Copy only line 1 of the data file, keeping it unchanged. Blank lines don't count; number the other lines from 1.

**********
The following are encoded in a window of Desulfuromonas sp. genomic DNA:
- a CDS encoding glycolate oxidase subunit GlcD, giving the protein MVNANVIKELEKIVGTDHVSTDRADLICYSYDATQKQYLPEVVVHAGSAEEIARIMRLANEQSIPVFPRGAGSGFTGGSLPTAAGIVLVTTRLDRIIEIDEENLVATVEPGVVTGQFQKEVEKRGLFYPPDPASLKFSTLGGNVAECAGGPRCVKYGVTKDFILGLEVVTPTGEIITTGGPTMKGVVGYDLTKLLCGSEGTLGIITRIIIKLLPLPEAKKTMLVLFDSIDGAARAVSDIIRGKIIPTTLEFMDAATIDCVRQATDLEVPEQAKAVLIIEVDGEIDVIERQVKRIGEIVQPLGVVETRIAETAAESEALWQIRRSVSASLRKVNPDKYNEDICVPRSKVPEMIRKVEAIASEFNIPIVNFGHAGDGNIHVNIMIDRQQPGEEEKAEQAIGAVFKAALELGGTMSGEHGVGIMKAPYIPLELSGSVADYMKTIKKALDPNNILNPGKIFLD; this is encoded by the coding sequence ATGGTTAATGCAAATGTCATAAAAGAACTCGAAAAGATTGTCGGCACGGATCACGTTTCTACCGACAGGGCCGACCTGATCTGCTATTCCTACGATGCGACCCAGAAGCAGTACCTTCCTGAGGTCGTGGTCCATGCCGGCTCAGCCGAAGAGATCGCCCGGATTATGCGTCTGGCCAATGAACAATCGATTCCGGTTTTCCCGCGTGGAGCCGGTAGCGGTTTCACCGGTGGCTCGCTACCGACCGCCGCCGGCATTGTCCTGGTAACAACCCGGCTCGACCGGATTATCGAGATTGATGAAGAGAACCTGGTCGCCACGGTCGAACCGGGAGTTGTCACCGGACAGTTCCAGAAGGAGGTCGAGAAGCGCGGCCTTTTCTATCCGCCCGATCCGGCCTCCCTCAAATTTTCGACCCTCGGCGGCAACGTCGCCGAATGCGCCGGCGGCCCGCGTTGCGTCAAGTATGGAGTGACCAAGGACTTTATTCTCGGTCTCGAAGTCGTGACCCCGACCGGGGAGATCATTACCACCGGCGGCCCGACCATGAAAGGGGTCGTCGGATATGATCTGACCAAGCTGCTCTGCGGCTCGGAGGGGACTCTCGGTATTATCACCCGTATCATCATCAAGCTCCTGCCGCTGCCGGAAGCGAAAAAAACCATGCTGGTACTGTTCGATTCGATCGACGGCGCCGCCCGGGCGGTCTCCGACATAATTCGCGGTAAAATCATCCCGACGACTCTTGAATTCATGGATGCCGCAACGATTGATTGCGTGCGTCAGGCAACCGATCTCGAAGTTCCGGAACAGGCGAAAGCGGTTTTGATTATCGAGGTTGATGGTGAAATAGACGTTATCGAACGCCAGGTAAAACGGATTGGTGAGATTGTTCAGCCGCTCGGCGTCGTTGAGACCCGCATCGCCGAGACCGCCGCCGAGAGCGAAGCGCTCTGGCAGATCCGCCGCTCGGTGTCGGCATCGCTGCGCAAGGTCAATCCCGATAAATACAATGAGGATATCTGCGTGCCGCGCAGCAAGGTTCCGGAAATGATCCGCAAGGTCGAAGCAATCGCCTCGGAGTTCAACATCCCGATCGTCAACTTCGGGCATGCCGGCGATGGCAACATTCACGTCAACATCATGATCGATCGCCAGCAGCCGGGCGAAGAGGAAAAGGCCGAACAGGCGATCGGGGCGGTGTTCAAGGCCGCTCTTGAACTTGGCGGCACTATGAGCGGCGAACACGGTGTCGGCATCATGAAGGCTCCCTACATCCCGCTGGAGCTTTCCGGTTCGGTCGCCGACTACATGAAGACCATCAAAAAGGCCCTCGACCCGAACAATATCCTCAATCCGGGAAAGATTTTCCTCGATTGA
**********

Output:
The following are encoded in a window of Desulfuromonas sp. genomic DNA: